Every now and then, you get a notification from your mobile bank app telling you to download an update, which may include bug fixes, improvements, and new features.
Updates of this type aren’t very controversial, since you don’t really have any influence over the changes. And if you refuse Barclay’s most recent update, you’ll soon start having security issues, or the app may just stop working.
But when it comes to updating cryptocurrencies, things aren’t that simple. In contrast to your banking app, cryptocurrencies like Bitcoin are open source and decentralised; so there is no ultimate decision maker.,
Open source literally means that anyone can legally copy the computer code and repurpose it, making whatever changes they see fit.
This means that if a change to Bitcoin was proposed for which there wasn’t a consensus - an agreement - there is always the risk that someone will be determined enough to literally take the project in a new direction, by creating a fork.
So a fork is essentially what happens when a consensus can’t be reached about improving a blockchain’s design and function. It is a change in the design of a blockchain creating two paths, one of which nodes and miners need to choose, like meeting a fork in a road and deciding which route to take.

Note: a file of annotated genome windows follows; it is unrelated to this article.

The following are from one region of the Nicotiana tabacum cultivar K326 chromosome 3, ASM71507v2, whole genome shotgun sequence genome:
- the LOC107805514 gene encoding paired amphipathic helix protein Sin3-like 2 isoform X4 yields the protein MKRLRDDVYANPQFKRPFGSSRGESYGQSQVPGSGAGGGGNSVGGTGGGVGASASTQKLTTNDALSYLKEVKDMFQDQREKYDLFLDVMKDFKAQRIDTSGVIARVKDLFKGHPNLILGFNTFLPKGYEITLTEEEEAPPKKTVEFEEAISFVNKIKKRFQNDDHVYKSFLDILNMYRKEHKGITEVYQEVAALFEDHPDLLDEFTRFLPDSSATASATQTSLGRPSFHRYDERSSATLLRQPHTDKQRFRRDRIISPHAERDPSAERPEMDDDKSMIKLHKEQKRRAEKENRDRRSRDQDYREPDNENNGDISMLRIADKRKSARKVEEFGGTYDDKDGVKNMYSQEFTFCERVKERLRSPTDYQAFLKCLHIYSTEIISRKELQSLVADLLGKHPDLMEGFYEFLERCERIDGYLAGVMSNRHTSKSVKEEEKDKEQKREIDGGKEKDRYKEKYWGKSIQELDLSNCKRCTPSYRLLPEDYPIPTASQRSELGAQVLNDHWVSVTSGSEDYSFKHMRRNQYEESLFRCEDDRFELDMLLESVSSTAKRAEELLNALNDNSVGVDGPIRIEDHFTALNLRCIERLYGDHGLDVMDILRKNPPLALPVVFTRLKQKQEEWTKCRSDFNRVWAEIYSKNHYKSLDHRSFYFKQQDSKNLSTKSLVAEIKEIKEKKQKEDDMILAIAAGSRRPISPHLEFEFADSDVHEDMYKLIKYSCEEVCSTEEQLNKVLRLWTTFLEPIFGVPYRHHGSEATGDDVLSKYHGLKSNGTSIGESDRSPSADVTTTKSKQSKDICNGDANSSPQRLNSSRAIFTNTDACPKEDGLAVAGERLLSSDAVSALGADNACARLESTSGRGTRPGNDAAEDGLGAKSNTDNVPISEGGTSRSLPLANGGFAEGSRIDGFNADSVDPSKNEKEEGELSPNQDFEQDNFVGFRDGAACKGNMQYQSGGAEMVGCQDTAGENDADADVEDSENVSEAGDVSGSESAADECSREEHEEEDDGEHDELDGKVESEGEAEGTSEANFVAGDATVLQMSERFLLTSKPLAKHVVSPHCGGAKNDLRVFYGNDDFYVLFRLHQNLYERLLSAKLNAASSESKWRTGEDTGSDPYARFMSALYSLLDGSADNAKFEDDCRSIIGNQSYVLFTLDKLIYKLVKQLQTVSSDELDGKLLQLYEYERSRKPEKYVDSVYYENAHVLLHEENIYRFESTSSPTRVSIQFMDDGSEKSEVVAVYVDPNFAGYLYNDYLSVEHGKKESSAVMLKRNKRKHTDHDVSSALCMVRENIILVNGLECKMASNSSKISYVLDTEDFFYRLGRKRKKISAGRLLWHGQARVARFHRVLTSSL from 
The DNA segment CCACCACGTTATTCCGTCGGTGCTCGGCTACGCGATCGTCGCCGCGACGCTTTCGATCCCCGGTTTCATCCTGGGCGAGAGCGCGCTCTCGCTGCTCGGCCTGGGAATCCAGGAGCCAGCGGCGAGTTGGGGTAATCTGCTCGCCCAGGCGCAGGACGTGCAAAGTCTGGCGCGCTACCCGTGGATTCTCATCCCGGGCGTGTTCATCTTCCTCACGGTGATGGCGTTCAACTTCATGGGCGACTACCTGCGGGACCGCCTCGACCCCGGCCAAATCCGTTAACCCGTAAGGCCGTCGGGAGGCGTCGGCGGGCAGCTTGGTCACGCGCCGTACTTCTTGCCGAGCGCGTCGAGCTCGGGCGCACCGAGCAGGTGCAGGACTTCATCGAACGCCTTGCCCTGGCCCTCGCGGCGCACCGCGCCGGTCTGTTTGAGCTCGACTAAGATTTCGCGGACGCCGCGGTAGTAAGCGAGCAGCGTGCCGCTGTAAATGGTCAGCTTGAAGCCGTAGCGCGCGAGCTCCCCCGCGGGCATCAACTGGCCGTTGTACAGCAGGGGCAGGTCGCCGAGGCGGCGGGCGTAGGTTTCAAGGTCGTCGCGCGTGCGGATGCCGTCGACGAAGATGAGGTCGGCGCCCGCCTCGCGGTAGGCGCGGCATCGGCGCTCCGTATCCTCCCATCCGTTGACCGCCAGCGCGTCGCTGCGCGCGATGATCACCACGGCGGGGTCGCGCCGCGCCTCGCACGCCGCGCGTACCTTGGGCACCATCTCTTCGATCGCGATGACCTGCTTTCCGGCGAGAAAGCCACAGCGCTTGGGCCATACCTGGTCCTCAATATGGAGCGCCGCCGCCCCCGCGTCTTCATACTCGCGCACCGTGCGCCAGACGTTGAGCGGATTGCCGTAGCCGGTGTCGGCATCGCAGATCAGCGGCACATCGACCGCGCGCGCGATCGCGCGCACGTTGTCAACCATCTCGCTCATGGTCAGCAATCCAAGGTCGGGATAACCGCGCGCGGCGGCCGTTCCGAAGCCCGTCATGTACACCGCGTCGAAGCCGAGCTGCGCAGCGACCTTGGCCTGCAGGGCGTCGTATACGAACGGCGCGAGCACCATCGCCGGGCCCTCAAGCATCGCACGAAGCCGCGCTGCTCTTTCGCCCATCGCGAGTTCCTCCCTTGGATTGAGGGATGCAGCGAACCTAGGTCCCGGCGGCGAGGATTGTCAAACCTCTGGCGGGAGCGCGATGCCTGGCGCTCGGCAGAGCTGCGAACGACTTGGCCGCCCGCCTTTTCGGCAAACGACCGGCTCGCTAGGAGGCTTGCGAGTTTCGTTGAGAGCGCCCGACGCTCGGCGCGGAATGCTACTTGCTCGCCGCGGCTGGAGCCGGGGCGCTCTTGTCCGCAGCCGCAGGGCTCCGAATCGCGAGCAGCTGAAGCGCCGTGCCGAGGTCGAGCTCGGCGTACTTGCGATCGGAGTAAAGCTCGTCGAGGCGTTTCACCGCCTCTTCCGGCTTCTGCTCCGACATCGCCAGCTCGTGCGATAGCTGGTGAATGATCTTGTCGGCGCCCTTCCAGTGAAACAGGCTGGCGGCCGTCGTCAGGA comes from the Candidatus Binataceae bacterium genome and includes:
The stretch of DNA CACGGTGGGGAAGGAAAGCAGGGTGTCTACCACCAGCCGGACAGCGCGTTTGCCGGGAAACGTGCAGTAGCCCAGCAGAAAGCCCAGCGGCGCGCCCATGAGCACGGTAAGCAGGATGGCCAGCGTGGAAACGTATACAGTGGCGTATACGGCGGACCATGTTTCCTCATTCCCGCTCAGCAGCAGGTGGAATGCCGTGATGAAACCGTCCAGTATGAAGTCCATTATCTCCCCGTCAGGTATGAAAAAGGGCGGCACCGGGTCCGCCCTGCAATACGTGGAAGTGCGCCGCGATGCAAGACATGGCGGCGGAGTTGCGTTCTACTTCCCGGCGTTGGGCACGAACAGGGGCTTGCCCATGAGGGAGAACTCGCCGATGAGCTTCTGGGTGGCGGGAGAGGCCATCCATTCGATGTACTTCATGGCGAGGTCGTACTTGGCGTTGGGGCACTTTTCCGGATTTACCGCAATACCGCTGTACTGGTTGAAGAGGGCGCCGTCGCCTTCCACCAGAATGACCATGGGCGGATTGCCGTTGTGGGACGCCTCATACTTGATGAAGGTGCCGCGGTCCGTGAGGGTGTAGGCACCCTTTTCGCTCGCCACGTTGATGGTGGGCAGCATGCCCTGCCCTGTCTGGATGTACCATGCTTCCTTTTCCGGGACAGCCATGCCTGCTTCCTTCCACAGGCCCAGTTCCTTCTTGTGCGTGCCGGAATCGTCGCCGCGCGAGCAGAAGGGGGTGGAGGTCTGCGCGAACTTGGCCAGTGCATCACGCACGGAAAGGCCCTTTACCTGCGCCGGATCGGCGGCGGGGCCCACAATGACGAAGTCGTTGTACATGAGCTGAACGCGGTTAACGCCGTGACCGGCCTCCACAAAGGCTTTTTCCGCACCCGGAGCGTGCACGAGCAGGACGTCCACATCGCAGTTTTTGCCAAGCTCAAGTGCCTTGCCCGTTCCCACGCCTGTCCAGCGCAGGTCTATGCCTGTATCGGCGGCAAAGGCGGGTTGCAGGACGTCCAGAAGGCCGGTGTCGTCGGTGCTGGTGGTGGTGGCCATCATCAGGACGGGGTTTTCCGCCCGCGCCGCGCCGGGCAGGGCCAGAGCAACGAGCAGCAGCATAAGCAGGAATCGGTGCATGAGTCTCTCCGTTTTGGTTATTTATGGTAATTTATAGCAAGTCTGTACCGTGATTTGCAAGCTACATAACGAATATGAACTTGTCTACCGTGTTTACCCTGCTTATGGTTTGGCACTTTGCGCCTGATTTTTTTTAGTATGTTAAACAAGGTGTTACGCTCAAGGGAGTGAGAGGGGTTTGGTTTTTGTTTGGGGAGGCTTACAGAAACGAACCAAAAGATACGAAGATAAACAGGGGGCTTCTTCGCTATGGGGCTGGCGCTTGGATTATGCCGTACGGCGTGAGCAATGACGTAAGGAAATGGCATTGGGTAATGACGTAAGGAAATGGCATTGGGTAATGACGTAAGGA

For a very simple analogy, think about your favourite band splitting - because of creative differences - and forming two separate groups.
Just as a band has different roles, so does a cryptocurrency; let’s meet them.
There are four main roles in the Bitcoin ecosystem. These aren’t mutually exclusive, and there can be overlap between two or more roles.
Software developers are in charge of creating, maintaining, and upgrading Bitcoin. The reference code, followed by most implementations, is called Bitcoin Core.
Bitcoin Core developers are trusted and respected members of the community - but they are not all-powerful.
Any developer is free to contribute and propose changes via a formal process. These Bitcoin Improvement Proposals (BIPs) are debated within the community, and must reach an overwhelming majority to be implemented.
This effectively means that the bigger or more controversial the change, the harder it is to get everyone to agree.
If a consensus is agreed the BIP is implemented and Bitcoin continues with the adjustment in place. If there is no agreement, the possibility of a fork emerges.
One of the most influential user groups that need to agree to implement a BIP are the Miners.
Miners are crucial to the system. They are responsible for validating transactions and adding new blocks to the blockchain, getting newly created bitcoin as a reward.
It wouldn’t be illogical to think that miners hold all the power. After all, they are the ones in charge of processing transactions and securing the network.
Miners could try and make selfish changes to the code to increase block rewards, for example - but this wouldn’t fly well with most users (and presumably with developers), and would most likely not be adopted.